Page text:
Baerwald's ascending critical reputation and frequent live work propelled him on to his sophomore solo release, Triage. The 1992 work is, arguably, his artistic peak as a recording artist and songwriter. Its conception as a multi-media endeavor with a musical recording and accompanying short film has become a bit more common, perhaps, since the early nineties, but at the time, Baerwald's bold vision reflected not just his growing ambition, but evolving confidence in his art.
In the two plus decades since its release, critics have often cited it as a forgotten or otherwise neglected gem. Such plaudits are usually self-congratulatory nonsense intended to burning journalistic reputations. Triage, however, carries its age and respect well. Some of the album’s then-topical references, particularly on "The Got No Shotgun Hydra Head Octopus Blues," practically require annotations for younger audiences.
Triage continues overcoming flaws like this thanks to it representing the full flowering of Baerwald’s talents. Perhaps his greatest gift as a writer, a ventriloquist-like talent for credibly invoking an array of different voices, drives the material. Vitriol, sharpened to a monopoint, dominates Triage’s first half. The opener, "A Secret Silken World," glides past full of understated predatory menace, but the darkness soon boils over. It fuels the guitar-driven fury of "The Got No Shotgun Hydra Head Octopus Blues," the relentlessly inhuman pulse of "Nobody," an ever-timely examination of institutionalized cruelty delivered from an urban police officer’s point of view. Baerwald’s nuanced songwriting in this song finds his character totally complicit in a fallen world. The seething narrator goes out to meet the public with more than contempt prior to investigation; he sees himself as an inoculating agent standing in way of a plague. Fierce percussion and fragmented instruments propel Baerwald’s lung-draining verbal gymnastics in "The Waiter" and the first half culminates the apocalyptic funk of "AIDS and Armageddon," a Hunter S. Thompson-esque romp into blackly-comic corners of American life.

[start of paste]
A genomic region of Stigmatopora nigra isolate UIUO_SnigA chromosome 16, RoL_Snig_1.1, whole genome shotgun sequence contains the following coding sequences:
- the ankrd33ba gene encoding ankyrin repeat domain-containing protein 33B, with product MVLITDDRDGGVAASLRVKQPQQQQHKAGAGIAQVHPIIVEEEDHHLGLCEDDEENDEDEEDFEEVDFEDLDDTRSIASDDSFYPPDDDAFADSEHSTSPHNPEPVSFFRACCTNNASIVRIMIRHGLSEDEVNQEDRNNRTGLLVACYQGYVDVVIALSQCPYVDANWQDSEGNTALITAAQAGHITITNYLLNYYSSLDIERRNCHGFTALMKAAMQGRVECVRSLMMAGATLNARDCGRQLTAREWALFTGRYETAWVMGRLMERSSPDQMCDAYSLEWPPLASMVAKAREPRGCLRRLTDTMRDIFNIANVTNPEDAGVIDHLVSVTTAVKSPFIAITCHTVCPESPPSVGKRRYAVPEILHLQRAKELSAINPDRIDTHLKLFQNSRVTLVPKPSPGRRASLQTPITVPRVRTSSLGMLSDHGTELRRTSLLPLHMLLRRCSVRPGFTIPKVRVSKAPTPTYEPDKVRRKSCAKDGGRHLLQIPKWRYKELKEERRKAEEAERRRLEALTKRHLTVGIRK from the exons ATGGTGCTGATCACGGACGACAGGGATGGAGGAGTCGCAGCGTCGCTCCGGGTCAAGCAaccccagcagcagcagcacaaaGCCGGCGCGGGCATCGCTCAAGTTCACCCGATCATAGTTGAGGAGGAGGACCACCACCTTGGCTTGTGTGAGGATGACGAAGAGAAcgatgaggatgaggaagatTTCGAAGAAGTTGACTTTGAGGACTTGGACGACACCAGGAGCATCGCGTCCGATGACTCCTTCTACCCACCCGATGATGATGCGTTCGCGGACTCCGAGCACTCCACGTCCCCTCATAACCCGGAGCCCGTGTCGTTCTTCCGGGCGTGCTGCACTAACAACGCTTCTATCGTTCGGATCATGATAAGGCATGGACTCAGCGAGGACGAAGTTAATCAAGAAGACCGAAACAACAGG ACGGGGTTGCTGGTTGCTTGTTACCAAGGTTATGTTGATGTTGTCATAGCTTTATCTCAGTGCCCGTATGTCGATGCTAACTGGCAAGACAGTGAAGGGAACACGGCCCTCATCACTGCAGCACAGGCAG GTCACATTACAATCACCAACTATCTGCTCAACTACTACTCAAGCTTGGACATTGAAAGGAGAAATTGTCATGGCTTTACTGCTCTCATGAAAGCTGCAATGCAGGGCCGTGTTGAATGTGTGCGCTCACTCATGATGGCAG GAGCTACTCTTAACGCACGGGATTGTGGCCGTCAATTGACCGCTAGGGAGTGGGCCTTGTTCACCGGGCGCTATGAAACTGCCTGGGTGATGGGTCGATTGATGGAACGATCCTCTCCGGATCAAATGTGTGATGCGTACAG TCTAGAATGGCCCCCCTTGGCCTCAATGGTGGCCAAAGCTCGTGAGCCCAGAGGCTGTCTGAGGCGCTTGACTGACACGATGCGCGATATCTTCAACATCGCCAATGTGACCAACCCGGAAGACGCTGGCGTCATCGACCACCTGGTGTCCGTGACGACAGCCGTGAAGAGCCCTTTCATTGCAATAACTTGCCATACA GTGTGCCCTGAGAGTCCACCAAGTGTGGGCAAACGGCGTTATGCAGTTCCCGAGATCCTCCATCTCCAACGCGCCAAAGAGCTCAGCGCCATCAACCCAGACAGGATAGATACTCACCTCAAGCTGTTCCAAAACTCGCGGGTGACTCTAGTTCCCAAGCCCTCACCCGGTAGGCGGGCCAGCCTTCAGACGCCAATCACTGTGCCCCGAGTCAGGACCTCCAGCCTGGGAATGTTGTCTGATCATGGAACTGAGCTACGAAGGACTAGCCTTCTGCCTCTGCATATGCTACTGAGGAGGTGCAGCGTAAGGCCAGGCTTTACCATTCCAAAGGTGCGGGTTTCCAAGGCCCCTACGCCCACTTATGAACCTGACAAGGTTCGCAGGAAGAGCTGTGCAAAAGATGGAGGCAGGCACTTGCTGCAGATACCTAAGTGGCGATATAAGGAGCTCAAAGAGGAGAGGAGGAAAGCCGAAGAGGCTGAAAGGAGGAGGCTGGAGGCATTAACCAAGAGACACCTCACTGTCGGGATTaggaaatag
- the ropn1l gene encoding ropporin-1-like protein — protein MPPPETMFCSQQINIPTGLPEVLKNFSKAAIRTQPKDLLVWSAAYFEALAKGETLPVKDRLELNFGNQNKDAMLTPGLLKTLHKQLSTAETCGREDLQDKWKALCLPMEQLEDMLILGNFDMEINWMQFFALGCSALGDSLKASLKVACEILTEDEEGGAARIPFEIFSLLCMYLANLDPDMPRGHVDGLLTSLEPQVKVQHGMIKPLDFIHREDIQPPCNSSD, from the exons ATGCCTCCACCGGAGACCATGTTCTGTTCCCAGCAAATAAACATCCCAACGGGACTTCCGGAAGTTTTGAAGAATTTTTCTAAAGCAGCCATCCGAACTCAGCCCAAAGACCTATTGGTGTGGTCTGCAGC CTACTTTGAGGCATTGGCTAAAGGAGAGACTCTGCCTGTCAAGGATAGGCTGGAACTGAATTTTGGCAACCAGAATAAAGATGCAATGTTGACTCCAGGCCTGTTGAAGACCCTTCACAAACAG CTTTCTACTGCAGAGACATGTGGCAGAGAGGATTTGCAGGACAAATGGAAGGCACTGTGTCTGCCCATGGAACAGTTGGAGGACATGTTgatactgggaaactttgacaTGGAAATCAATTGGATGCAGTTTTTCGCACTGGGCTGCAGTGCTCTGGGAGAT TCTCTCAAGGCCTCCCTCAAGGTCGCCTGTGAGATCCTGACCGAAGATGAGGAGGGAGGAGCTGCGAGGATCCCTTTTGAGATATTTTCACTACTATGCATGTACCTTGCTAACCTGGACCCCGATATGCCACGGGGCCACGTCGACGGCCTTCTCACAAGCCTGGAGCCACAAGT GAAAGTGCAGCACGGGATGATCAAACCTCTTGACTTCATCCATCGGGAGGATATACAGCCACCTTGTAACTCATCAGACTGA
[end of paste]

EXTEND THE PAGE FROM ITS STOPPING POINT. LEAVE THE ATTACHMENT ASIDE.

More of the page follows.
Four of five songs on the album’s first half are, in essence, dramatic monologues set to music. The final two, "The Waiter and "AIDS and Armageddon," are highlights and take two distinctly different approaches to this idea. The former is a claustrophobic tour de force with improbable, but shockingly precise, rhymes tumbling from Baerwald at a frantic clip. The minimalist chorus, oddly, might be the song’s canniest passage. Its wide-eyed plea for connection tempers the wordplay in the verses and emotionally deepens the song.
The album’s second half takes a distinct turn in mood and character, but the darkness doesn’t immediately relent. Baerwald foregoes the musical belligerence of the album’s first half for a more muted approach on the second. "The Postman," an enigmatic lyric open to a variety of interpretations, doesn’t flirt with any sort of specificity until its concluding verse. The spoken word intonation of his delivery near the end pulls the passage perilously close to authorial intrusion. The high caliber writing, so often with Baerwald, renders questionable judgments like this moot.
Triage’s final masterpiece in miniature, "A Bitter Tree," owes much of its audible strengths to deceptively basic fundamentals. The juxtaposition of moody, but unquestionably radiant, guitar work set against Baerwald’s pitch-black lyric creates a compelling dynamic. The three line verses adopt the traditional blues rhyme scheme culminating in a couplet long chorus. It’s an ideal structure for many reasons, but prominent among them is the additional concision it demands from songwriters. Baerwald limits his tools to further clarify his thoughts so he might drive deeper into the heart of dramatized experience.